The Investing Habits of Wealthy Black People

Black households earning $200,000 or more are among the fastest growing groups in the U.S.  This is rarely addressed in discussions about black wealth, as the media and politicos focus so much attention on the bottom of the wealth gap, that they fail to highlight the strides that so many blacks are making. There is no intention to minimize the need for solutions to socioeconomic issues, but we can also learn a lot from the behavior, especially the investing habits of wealthy black people.

A study by Credit Suisse Research and The Heller School for Social Policy and Management at Brandeis University found that the top 5% of African Americans, those with a median net worth of $739,000 or more, have a more conservative approach than their white counterparts; owning less in stocks and bonds, and more in CD’s savings bonds, and life insurance. The study also found a higher level of investment in real estate outside of the primary home, 41% of non-financial assets, versus just 22% for whites in the same income bracket.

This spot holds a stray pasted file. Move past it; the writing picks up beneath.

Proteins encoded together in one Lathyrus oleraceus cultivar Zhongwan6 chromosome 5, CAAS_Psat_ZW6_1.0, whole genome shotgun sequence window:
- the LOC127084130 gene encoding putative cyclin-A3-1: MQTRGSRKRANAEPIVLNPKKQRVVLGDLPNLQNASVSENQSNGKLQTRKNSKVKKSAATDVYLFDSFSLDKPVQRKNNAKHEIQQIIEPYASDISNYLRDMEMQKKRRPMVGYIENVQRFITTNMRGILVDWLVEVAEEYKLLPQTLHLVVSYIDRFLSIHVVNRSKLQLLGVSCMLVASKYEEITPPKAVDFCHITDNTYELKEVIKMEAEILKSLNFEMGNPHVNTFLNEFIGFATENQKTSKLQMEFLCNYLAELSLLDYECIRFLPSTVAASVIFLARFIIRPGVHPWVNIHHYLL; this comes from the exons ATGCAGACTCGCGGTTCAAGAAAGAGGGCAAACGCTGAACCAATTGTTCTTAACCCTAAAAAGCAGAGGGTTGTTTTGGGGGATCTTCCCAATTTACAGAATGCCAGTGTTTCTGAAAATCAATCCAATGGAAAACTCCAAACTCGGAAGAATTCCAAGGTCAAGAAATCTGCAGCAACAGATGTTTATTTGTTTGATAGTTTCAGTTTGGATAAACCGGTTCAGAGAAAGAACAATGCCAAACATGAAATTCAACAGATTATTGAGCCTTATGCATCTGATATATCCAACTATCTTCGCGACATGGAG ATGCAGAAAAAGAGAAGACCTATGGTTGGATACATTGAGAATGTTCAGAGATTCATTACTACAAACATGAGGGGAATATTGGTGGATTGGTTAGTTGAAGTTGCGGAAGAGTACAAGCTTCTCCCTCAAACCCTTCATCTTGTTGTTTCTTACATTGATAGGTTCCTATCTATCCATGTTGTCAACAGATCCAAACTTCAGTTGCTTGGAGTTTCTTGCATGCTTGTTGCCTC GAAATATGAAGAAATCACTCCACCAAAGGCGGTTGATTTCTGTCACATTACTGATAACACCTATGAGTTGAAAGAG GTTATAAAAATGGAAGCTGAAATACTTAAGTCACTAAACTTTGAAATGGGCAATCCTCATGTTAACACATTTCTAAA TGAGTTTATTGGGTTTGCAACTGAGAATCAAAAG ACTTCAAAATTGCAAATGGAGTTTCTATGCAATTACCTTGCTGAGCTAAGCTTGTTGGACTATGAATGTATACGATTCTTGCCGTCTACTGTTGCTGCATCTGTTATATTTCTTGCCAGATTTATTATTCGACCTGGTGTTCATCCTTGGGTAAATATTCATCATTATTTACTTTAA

“This more conservative approach of the top 5% of African Americans to investing is understandable when looking at the constrained social mobility trends of the African American population and lower levels of overall economic security,” study researchers say.

“Owning land is what many of our forefathers experienced as a way to gain wealth. Also, the black community understands homeownership,” says Shelly-Ann Eweka, a certified financial planner with TIAA.

“We should focus on portfolio diversification for wealth building. This is not to say that real estate and entrepreneurship do not produce great wealth for individuals. You want to make sure that you are well-diversified when deciding on how to invest your assets to meet your financial goals,” she adds.

Eweka and others also emphasize the importance of working with a financial planner so that you can determine a productive asset mix that allows you to sleep at night.

-Editors’ Note: Updated from original publish date in March 2016